“THERE IS NO ESCAPING THE REAPER” and More Strange But True Stories! #WeirdDarkness

“THERE IS NO ESCAPING THE REAPER” and More Strange But True Stories! #WeirdDarkness

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IN THIS EPISODE: Charles died in a horrible train accident, but before anyone knew he was dead, his family received 35 calls from his phone after the tragedy. (He Kept Calling His Family After He Was Dead) *** Weirdo family member Christa Aurand describes something about herself that is somewhat unusual. Unusual to her – and kind of creepy to those around her. You see, sometimes people think she’s dead. (I Am Not Dead) *** Army First Lieutenant Paul Byron Whipkey was as brave as he was handsome. After telling his fellow troops that he was going out for a drink he never came back – and was never heard from again, by anyone. (The Vanishing Lieutenant and the Disappearing Cadet) *** Final Destination is a massive franchise with numerous films, novels, and comic books in the universe it has created. Fortunately it’s all from the minds of horror fiction authors. Or is it? There are real cases where some narrowly escaped death, only for death to catch up to them soon thereafter. Very soon. (You Can’t Escape The Reaper) *** (Originally aired June 16, 2020)

“Messages a Deceased Emily Sent To Her Boyfriend”: https://tinyurl.com/ybwjeoza
“He Kept Calling His Family After He Was Dead” by Eric McCann for Ranker: https://tinyurl.com/y926db7g
“I Am Not Dead” by Weirdo family member, Christa Aurand, submitted at WeirdDarkness.com
“You Can’t Escape The Reaper” by Ryan Davis for Ranker: https://tinyurl.com/y6v4hhmv
“The Vanishing Lieutenant and the Disappearing Cadet” from Strange Company: https://tinyurl.com/yan75oha;https://tinyurl.com/yc7f83mt
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Stories and content in Weird Darkness can be disturbing for some listeners and intended for mature audiences only. Parental discretion is strongly advised.


Welcome, Weirdos – (I’m Darren Marlar and) this is Weird Darkness. Here you’ll find stories of the paranormal, supernatural, legends, lore, the strange and bizarre, crime, conspiracy, mysterious, macabre, unsolved and unexplained.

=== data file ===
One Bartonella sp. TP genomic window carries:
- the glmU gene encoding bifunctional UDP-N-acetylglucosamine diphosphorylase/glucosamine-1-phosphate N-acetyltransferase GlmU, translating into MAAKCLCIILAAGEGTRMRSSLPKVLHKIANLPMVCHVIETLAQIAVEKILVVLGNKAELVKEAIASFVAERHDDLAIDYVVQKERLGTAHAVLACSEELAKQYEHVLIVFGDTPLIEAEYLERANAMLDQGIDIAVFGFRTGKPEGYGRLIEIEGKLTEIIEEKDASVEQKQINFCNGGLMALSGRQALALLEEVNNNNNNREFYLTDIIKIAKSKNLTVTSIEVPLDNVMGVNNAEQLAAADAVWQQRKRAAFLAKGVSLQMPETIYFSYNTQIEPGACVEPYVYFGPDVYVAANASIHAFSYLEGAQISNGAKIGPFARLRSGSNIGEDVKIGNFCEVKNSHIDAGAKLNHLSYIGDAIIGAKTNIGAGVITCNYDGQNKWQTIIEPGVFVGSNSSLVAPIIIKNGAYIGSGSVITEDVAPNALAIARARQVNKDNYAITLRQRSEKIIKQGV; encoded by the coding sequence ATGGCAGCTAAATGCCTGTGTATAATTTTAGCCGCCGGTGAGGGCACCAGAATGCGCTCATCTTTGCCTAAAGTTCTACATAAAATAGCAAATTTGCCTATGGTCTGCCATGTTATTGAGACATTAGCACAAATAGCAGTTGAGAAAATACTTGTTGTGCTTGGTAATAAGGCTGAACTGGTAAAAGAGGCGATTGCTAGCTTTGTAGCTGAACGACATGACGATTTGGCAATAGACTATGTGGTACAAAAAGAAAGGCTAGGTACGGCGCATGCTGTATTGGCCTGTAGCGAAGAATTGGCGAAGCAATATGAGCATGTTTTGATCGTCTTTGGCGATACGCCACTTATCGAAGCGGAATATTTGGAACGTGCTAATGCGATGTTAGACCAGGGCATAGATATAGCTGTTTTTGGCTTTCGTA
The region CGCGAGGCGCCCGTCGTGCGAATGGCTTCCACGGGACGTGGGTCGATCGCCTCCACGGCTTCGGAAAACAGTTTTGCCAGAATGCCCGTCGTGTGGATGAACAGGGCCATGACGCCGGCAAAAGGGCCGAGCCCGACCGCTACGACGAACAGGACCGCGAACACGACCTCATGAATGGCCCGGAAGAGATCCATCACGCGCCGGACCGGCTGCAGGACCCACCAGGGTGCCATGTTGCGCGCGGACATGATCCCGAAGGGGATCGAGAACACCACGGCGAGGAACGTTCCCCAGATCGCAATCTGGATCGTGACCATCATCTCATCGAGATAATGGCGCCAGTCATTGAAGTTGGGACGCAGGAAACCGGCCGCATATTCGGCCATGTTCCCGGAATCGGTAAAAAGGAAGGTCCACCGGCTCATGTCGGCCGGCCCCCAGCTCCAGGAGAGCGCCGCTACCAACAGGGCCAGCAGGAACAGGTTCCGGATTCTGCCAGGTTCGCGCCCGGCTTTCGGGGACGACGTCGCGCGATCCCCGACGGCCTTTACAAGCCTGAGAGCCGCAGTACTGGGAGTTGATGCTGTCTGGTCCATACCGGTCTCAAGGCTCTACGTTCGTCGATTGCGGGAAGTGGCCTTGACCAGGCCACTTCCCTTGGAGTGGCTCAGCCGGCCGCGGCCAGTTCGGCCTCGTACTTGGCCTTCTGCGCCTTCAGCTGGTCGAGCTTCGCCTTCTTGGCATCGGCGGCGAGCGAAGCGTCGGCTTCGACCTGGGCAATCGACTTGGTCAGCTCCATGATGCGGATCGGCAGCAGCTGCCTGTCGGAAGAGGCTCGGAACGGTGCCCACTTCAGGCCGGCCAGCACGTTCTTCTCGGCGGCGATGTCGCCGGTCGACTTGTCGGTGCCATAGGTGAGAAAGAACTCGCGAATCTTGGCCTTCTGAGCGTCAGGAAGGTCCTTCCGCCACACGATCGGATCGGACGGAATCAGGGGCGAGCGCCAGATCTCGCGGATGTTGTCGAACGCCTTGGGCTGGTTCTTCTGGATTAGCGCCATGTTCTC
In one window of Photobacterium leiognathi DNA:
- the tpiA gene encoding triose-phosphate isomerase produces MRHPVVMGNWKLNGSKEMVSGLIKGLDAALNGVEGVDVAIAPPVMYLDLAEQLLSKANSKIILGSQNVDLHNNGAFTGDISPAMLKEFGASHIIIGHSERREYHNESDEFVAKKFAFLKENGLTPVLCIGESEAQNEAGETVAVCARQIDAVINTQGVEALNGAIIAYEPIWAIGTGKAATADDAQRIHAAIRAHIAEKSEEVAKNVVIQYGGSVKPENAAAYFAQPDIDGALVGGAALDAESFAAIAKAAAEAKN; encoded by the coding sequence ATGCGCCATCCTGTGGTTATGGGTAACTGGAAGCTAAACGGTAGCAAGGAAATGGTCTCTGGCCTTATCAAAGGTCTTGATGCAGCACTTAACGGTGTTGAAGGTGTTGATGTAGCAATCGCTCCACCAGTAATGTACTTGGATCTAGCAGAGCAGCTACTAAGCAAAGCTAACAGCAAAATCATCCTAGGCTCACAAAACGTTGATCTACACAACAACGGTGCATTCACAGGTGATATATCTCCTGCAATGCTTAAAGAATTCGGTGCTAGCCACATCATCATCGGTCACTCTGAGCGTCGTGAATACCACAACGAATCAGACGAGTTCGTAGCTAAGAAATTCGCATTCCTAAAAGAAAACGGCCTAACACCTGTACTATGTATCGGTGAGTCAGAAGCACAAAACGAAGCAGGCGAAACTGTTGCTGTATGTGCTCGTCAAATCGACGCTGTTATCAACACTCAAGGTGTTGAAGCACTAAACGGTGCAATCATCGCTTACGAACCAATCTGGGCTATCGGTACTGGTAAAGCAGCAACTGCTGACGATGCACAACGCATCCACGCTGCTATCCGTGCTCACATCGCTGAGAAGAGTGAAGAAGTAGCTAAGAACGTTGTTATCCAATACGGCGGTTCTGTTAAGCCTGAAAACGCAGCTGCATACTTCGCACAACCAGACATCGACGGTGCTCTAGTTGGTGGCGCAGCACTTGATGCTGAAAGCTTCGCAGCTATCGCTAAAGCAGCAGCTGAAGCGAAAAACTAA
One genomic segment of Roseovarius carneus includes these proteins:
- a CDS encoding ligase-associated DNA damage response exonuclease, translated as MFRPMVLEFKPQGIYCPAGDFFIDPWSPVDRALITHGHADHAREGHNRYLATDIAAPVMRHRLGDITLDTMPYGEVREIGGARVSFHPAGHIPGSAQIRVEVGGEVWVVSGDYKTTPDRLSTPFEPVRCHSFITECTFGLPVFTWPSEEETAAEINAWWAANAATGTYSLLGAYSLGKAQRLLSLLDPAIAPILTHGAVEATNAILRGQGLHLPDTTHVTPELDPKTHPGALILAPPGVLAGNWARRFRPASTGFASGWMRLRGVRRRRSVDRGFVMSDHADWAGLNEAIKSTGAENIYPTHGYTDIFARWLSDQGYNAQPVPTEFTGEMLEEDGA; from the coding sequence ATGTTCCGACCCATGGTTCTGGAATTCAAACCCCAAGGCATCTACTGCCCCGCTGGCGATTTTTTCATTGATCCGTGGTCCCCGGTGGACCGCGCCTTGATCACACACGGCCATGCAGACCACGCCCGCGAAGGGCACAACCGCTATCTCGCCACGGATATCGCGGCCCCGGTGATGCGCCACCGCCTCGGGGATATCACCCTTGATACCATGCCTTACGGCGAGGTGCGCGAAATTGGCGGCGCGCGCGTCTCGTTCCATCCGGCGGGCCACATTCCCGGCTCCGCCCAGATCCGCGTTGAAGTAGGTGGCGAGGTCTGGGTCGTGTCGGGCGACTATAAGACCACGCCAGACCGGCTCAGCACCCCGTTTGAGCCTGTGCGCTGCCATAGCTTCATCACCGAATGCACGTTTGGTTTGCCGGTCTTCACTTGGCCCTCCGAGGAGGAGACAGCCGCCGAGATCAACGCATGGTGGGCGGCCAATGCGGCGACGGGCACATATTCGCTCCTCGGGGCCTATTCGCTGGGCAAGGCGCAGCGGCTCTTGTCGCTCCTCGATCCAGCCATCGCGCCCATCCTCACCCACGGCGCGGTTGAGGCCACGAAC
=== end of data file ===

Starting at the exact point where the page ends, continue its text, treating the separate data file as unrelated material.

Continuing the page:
Coming up in this episode…

Charles died in a horrible train accident, but before anyone knew he was dead, his family received 35 calls from his phone after the tragedy. (He Kept Calling His Family After He Was Dead)

Weirdo family member Christa Aurand describes something about herself that is somewhat unusual. Unusual to her – and kind of creepy to those around her. You see, sometimes people think she’s dead. (I Am Not Dead)

Army First Lieutenant Paul Byron Whipkey was as brave as he was handsome. After telling his fellow troops that he was going out for a drink he never came back – and was never heard from again, by anyone. (The Vanishing Lieutenant and the Disappearing Cadet)

Final Destination is a massive franchise with numerous films, novels, and comic books in the universe it has created. Fortunately it’s all from the minds of horror fiction authors. Or is it? There are real cases where some narrowly escaped death, only for death to catch up to them soon thereafter. Very soon. (You Can’t Escape The Reaper)


If you’re new here, welcome to the show! While you’re listening, be sure to check out WeirdDarkness.com for merchandise, to visit sponsors you hear about during the show, sign up for my newsletter, enter contests, connect with me on social media, plus, you can visit the Hope in the Darkness page if you’re struggling with depression or dark thoughts. You can find all of that and more at WeirdDarkness.com.

Now.. bolt your doors, lock your windows, turn off your lights, and come with me into the Weird Darkness!